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Stress -- physical or emotional -- can make your myasthenia gravis symptoms worse. Proper rest is key in helping keep things under control. Here are some ways to be sure you’re getting the down time you need.

Prioritize sleep. Focus on good sleep hygiene: Stick to a regular bedtime and wake time every day. Don’t eat too close to bedtime. Have a screen-free wind-down routine with relaxing practices like reading, taking a bath, or drinking hot tea. Keep your bedroom cool and dark to set the stage for sound sleep.

Take naps. No need to feel guilty about midday snooze sessions. Your body needs the rest. If you can work it in, lie down, turn off your phone, and grab some ZZZs to help your body relax.

Schedule stillness. If you can schedule breaks in your day, do it. Spend that time resting your body and mind: meditate, do some gentle stretching, or simply sit in silence.

Pace yourself. Have a task to do? Plan it for a time of day when you know you’ll have the most energy. Slice it into smaller to-dos, if possible, so you don’t overextend yourself all at once.

Be body smart. Think about the ways you’re using your body during the day. Could you be sitting while you cook or brush your teeth? Could you lie down while on phone calls? Any chance you can give your body a break, take it.

Use tools. Many stores have scooters you can use when you shop. Talk to your doctor about whether a cane, walker, or wheelchair could give you more comfort during your daily activities. You can also apply to have a handicap sticker for your car so you can park closer to shop entrances.

Let machines do the work. Take stock of the things you use in the home. See if you can swap manual appliances for automatic options, like can openers, mixers, and toothbrushes. Use your dishwasher instead of washing by hand. Consider a countertop hair dryer instead of one you hold.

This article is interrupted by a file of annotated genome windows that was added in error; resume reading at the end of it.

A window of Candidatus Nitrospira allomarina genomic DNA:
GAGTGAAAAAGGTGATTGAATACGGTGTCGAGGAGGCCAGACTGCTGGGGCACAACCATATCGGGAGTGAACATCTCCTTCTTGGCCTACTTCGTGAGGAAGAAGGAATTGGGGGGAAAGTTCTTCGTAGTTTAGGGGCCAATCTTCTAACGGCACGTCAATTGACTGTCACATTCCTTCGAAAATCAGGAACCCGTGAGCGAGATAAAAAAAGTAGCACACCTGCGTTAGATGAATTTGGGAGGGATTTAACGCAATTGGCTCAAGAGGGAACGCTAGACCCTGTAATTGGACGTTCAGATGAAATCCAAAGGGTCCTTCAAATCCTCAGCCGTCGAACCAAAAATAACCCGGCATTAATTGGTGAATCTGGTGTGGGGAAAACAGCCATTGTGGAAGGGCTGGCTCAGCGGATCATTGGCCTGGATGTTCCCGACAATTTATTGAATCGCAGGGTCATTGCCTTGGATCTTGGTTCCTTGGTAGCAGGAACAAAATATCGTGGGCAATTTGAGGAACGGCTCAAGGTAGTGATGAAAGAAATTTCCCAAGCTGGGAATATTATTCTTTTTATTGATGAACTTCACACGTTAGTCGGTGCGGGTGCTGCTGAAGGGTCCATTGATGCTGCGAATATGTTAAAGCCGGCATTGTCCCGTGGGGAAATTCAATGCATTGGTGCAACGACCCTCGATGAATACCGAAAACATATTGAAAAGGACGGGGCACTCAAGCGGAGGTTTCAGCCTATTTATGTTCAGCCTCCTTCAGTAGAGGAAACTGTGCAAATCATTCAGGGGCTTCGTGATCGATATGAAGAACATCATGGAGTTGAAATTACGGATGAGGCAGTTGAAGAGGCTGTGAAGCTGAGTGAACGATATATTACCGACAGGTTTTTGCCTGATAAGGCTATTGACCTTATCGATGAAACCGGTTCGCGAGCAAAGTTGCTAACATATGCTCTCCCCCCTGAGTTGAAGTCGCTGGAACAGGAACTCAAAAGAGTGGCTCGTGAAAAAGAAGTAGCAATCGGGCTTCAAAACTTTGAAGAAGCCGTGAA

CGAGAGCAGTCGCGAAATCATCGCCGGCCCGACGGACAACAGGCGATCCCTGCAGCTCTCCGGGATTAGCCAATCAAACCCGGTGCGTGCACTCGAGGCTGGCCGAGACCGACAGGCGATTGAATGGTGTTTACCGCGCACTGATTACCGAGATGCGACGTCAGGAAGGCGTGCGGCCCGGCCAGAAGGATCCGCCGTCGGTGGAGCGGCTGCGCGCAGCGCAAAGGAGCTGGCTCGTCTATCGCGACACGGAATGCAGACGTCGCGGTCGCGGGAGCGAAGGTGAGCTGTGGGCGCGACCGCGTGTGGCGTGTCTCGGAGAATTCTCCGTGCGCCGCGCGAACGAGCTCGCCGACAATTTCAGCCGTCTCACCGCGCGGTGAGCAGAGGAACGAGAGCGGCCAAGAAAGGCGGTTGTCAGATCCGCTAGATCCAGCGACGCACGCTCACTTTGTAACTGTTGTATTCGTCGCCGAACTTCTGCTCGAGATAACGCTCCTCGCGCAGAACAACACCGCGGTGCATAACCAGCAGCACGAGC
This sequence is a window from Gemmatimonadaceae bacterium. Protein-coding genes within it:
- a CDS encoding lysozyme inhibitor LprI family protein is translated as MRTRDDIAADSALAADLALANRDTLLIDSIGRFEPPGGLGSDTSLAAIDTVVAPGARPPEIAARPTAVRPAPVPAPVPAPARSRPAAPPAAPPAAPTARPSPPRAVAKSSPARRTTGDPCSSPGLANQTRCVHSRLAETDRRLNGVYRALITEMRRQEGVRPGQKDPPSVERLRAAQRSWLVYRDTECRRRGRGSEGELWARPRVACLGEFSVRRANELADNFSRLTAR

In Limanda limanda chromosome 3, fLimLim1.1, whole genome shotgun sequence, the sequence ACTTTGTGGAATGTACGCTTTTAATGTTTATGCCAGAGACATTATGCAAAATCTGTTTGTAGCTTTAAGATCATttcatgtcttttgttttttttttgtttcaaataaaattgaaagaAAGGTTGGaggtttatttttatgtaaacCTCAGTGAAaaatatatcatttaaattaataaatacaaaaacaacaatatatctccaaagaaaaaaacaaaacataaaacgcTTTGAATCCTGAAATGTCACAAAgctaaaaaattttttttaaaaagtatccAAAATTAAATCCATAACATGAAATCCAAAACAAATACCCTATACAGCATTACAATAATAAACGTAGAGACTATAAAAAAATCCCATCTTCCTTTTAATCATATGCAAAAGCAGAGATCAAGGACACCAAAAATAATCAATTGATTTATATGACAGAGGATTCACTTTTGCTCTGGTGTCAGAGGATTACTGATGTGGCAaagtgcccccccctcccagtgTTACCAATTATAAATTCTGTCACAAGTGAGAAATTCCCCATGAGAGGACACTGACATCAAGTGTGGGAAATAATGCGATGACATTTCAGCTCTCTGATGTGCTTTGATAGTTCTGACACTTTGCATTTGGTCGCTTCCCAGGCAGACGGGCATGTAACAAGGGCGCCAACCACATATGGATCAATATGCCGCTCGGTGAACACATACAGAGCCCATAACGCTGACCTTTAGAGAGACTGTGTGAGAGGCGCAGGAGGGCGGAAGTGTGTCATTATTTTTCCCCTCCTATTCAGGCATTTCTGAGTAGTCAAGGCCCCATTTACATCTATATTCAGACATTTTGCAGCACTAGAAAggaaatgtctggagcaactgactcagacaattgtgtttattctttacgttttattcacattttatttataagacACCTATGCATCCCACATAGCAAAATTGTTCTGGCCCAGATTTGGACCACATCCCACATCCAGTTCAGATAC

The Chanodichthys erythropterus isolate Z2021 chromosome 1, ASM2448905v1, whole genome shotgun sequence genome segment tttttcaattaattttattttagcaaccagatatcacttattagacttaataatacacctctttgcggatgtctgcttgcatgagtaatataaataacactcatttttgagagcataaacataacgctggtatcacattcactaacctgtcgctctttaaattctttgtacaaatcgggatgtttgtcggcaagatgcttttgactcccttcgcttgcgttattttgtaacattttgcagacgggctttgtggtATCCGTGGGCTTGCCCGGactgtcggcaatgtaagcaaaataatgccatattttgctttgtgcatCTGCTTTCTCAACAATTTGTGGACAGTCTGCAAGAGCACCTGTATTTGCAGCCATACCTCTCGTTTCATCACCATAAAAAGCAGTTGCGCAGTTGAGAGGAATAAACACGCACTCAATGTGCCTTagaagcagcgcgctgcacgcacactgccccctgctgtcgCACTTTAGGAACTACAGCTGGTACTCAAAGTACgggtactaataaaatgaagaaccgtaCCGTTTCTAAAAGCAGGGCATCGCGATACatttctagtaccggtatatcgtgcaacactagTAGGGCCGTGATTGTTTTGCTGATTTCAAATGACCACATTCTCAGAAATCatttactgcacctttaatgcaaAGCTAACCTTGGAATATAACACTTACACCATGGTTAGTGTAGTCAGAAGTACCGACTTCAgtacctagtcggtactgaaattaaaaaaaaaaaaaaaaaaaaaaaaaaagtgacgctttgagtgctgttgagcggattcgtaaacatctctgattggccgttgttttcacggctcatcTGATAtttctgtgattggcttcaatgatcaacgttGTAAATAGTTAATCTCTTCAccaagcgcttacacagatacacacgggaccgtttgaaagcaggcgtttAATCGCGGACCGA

Talk to your employer. If your job is physically stressful, you may want to bring your employer into the loop. Ask if there are ways to make temporary adjustments in how long you work, physical activity required in your job, or the number of shifts you take. You may also be eligible to apply for and receive Social Security disability benefits.

Rest your eyes. Try not to stare at screens or read for long periods of time. Give your eye muscles a chance to recharge, too. 

Ask for help. Think through your day and figure out what tasks and activities you could outsource or ask for assistance with. If possible, find someone to walk your dog, pick up groceries, or take out the trash. If it fits your budget, a cleaning service can help you keep things tidy around your home so you can save your energy instead of scrubbing and sweeping.

Show Sources

Photo Credit: JADON / Getty Images


National Library of Medicine: “Myasthenia Gravis.”

Myasthenia Gravis Foundation of America: “Sleep Right, Sleep Tight,” “Wellness strategies.”

Rush University Medical Center: “Living With Myasthenia Gravis.”